- Imposter scams accounted for one in five of the fraud reports made to the Federal Trade Commission in 2020.
- Digital life includes sharing more information across more channels, widening the opportunity for identity fraud.
- Companies must adopt new ways to verify identities and keep people, experiences, and assets safe.
Physical documents like driver’s licenses and passports used to be among the few things that could identify you other than your parents. But with people increasingly sharing personal details and leaving digital footprints on social media and online shopping sites — not to mention the advent of new technologies like machine learning and facial recognition — that has changed. According to the identity intelligence company AU10TIX, understanding the expanding identity landscape is key to protecting customer security and privacy and protecting brand reputation while saving your business money.
The research company Javelin reports that identity theft cost Americans $43 billion in 2020 — and it’s a widespread problem, with imposter scams accounting for 20% of online fraud reports to the Federal Trade Commission in 2020. Each day, people around the world suffer financial harm from scammers who steal their credit-card details and hijack their online accounts. The cost to businesses is immense, too, with a 2020 PwC report finding that fraud cost businesses $6.5 billion over the previous 24 months.
Identity fraud has more than negative economic effects. The American Institute of Certified Public Accountants puts the effects of identity fraud on senior citizens in the category of elder abuse. There have been instances of home-sharing hosts defrauded by guests who steal their things and run criminal operations from their properties. And we’ve all seen the stories of people being catfished on online dating sites and scammed out of their money — or worse. With identity thieves also targeting children at an alarming rate, hardening the approach to identity management is a pressing challenge.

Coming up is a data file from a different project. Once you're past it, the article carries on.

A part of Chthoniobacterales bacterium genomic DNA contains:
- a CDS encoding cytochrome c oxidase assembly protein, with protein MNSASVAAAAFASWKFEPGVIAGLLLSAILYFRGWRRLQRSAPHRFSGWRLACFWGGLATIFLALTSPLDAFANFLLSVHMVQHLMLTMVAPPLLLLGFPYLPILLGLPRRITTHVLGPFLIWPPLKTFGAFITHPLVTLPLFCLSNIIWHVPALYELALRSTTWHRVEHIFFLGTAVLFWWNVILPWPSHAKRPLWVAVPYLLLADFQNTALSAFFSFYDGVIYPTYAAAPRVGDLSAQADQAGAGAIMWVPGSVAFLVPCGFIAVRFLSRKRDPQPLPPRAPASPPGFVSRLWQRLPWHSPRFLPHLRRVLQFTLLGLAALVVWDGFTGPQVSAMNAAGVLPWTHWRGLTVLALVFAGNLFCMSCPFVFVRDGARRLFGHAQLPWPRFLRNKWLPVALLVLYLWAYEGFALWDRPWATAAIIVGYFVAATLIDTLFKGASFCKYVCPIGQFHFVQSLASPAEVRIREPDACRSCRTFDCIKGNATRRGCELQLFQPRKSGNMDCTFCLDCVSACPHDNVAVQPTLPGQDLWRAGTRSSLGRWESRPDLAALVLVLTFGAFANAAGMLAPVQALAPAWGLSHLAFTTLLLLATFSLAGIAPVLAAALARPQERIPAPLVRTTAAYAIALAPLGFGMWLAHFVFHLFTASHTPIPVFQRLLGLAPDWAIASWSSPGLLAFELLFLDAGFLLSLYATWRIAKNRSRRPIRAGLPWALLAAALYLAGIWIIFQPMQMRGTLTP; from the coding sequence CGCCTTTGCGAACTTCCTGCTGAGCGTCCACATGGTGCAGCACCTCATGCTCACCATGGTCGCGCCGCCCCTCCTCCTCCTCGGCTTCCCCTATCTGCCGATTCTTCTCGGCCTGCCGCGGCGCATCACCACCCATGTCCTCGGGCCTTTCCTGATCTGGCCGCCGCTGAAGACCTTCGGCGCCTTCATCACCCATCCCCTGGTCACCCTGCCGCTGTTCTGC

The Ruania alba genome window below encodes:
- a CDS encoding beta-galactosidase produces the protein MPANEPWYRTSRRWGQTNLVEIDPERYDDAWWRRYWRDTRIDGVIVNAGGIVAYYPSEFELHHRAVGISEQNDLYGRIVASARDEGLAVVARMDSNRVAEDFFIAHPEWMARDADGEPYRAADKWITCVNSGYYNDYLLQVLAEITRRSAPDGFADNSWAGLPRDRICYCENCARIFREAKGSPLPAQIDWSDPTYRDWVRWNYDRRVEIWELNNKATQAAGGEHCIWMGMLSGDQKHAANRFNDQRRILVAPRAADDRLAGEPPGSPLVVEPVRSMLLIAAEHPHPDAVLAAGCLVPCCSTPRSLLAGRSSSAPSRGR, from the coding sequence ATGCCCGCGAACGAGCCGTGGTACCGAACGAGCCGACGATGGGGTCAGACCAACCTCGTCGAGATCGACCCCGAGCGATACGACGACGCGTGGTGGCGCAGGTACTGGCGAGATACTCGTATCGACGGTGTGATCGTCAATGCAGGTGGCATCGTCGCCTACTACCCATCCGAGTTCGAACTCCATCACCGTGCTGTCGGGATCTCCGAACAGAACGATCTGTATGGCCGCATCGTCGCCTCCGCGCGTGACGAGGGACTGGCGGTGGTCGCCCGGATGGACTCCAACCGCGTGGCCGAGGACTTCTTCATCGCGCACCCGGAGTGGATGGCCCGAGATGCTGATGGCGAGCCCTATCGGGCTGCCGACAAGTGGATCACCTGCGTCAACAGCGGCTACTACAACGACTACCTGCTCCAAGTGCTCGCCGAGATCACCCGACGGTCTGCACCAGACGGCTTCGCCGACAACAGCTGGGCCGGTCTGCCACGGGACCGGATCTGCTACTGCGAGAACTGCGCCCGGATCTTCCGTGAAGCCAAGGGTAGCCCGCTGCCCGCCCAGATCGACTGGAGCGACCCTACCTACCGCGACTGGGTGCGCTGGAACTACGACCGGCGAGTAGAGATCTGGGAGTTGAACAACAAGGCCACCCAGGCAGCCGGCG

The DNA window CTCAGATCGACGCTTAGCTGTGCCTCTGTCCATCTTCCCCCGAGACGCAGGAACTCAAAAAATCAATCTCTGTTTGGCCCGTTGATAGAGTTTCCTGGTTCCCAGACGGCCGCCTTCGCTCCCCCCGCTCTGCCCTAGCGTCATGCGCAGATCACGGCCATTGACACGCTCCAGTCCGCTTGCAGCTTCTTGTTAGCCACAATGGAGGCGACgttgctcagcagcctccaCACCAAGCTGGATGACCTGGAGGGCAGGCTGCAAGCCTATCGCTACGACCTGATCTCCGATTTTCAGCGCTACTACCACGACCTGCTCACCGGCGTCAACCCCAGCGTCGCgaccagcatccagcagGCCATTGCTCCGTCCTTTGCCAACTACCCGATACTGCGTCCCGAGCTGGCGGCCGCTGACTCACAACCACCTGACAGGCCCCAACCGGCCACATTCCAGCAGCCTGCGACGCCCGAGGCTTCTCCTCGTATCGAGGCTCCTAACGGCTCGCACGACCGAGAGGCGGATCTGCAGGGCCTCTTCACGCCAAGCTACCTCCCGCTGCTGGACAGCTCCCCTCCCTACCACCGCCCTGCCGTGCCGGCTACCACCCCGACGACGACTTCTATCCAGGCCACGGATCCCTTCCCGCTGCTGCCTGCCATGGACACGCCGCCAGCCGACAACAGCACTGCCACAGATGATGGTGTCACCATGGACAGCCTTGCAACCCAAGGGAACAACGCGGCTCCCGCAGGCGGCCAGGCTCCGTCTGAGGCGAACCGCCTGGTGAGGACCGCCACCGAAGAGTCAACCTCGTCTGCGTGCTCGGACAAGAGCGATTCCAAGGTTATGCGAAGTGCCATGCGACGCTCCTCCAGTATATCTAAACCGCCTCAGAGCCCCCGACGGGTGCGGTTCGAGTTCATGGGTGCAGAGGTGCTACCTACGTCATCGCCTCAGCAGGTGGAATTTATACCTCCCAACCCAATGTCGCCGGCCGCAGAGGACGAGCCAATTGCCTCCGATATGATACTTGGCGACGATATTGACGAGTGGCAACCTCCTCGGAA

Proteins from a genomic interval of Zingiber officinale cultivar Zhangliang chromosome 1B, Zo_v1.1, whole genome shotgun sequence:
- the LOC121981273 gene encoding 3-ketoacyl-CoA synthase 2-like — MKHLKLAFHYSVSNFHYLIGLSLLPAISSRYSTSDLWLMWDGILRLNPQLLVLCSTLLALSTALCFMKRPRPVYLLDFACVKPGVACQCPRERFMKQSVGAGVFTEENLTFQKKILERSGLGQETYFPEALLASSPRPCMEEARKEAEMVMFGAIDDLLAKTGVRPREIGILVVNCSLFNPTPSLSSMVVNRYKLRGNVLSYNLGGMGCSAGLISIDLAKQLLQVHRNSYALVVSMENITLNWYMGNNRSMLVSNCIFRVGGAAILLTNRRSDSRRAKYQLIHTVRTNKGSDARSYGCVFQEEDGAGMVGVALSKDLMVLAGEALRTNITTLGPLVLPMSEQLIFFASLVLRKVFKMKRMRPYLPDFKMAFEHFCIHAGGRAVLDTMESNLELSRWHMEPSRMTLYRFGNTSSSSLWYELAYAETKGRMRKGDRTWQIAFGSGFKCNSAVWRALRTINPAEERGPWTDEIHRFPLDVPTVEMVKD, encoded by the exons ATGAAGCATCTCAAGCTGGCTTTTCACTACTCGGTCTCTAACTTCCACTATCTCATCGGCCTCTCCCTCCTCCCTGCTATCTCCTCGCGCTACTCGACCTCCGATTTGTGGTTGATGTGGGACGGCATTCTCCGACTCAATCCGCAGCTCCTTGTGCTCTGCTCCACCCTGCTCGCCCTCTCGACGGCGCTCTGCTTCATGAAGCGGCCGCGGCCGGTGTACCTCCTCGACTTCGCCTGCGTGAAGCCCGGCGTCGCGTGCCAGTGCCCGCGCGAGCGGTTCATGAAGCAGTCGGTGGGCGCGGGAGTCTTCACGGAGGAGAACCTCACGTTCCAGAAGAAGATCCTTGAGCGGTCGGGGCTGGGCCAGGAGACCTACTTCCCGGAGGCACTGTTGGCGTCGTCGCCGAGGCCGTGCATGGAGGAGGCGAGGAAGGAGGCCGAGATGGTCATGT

Understanding identity literacy
One way to approach this is by expanding our understanding of identity — its opportunities and liabilities, according to AU10TIX CEO Carey O’Connor Kolaja. Just as we learned how to manage money effectively, we must learn how to manage our identities.
“This is the next critical life skill,” she said, pointing out how important digital identity has become in accessing and protecting resources. “It merits a concerted public effort.”
Individuals and businesses are learning that identity extends beyond what you might find on a government ID, she added. It covers every unique element — including nicknames, phone numbers, online account numbers, education credentials, and even transaction patterns. They can all help to identify people and infer things about them.
These identity elements factor increasingly in scenarios beyond banking or travel. The best companies are embracing contextualized identity intelligence to assess risk and threats without disrupting the way we access our social-media interactions, consult doctors over video calls, book cars via our mobile phones, and use our workplace resources. One example is how your bank can quickly identify possible fraud because of its knowledge of your spending habits.